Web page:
Reliability of the migraine disability assessment score in a population-based sample of headache sufferers

W F Stewart, R B Lipton, K Kolodner, J Liberman, J Sawyer
Cephalalgia: An International Journal of Headache 1999, 19 (2): 107-14; discussion 74

BACKGROUND: The Migraine Disability Assessment (MIDAS) score is used to quantify headache-related disability. In a previous study, we showed that the MIDAS score was highly reliable in population-based samples of migraine headache sufferers in two countries.

OBJECTIVES: To examine the test-retest reliability and internal consistency of the five items comprising the MIDAS score and the overall MIDAS score in a population-based sample of both migraine and nonmigraine headache sufferers.

METHODS: Using a clinically validated telephone interview, a population-based sample of migraine and nonmigraine headache sufferers was identified in Baltimore, Maryland, USA. A total of 97 migraine cases and 80 nonmigraine subjects completed the MIDAS questionnaire on two occasions an average of 3 weeks apart. The MIDAS score is derived from five questions about missed time from work (or school) and household work (one question each about missed days and days with at least 50% reduced productivity) and missed days of nonwork activities.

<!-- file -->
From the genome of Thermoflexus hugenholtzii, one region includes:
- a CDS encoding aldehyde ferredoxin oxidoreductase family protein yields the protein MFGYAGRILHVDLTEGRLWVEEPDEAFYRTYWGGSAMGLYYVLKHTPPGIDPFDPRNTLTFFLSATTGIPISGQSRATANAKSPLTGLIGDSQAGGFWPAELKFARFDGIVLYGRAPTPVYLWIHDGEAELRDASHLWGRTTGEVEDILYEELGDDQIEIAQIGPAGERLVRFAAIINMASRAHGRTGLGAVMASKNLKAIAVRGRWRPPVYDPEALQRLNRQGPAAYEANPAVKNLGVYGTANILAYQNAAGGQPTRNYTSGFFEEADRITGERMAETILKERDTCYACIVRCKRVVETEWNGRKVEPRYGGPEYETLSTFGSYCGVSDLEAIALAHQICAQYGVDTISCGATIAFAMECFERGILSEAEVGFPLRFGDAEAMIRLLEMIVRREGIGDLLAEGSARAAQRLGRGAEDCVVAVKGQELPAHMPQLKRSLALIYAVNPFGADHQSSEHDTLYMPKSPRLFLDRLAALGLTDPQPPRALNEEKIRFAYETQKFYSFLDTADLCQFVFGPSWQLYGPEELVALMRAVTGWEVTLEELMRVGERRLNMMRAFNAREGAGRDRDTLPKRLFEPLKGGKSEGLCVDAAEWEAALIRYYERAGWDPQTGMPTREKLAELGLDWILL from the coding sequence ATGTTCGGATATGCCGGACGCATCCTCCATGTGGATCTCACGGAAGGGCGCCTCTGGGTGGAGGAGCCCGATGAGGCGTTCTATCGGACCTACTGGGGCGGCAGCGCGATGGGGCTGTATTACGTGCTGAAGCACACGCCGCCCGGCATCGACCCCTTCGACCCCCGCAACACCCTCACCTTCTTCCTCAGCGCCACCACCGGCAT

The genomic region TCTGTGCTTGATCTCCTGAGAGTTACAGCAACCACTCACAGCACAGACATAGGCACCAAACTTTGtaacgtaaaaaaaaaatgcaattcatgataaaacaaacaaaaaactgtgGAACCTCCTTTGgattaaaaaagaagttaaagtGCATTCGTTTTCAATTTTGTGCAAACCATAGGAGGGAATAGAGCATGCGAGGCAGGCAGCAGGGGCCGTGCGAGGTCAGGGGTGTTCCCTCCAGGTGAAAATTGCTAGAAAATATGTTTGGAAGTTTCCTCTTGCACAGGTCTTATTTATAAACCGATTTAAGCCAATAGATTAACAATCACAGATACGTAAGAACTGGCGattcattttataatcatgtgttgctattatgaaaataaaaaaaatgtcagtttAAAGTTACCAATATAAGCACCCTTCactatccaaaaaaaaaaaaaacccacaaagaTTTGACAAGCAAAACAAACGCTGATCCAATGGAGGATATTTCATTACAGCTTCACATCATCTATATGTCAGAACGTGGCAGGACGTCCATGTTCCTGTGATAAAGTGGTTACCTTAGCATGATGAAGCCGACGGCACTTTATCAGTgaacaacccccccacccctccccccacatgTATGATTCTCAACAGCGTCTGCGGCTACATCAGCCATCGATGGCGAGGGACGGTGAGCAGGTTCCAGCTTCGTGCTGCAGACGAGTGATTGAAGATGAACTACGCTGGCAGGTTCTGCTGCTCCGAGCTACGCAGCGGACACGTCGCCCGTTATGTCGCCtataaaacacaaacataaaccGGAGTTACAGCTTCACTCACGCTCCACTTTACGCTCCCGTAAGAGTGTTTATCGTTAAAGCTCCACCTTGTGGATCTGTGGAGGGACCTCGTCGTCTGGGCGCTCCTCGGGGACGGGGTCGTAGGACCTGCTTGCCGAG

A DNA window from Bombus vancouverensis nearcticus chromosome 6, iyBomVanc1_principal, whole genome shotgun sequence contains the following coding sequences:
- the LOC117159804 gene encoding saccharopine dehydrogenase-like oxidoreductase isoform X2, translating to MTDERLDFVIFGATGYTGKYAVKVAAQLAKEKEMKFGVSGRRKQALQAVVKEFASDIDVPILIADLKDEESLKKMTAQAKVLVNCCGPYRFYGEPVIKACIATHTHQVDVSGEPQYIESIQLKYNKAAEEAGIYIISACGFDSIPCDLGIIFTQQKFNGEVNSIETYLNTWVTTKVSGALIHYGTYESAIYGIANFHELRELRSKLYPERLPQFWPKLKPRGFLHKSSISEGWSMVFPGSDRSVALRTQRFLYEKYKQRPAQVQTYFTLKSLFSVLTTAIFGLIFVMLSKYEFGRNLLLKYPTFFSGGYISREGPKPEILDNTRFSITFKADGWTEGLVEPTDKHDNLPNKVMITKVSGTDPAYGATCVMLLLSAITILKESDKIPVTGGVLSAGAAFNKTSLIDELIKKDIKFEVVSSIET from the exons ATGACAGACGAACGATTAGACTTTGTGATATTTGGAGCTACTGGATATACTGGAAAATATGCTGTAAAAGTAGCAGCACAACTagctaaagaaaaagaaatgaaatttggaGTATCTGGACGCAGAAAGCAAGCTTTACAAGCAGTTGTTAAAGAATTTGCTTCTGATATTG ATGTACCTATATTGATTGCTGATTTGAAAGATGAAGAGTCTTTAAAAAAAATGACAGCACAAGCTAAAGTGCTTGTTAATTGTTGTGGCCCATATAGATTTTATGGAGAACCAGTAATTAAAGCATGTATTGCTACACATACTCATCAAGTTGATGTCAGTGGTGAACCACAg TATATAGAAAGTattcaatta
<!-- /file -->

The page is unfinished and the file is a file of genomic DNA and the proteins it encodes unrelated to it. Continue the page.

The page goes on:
RESULTS: Among all headache sufferers the test-retest Spearman's correlations of individual MIDAS questions ranged from 0.67 to 0.73. The Spearman's correlation for the MIDAS score (i.e., sum of lost days and reduced effectiveness days in each domain) was 0.84. Cronbach's alpha, a measure of internal consistency, was 0.83. Mean and median item values and the overall MIDAS scores differed between migraine and nonmigraine cases. Even after adjusting for differences in headache frequency, the mean MIDAS scores differed substantially (i.e., 10.3 points) between migraine cases and nonmigraine cases.

CONCLUSIONS: The reliability and internal consistency of the MIDAS score are high, as tested in a population-based sample of headache sufferers. MIDAS scores are substantially higher in migraine cases than in non-migraine cases, supporting the validity of the measure.

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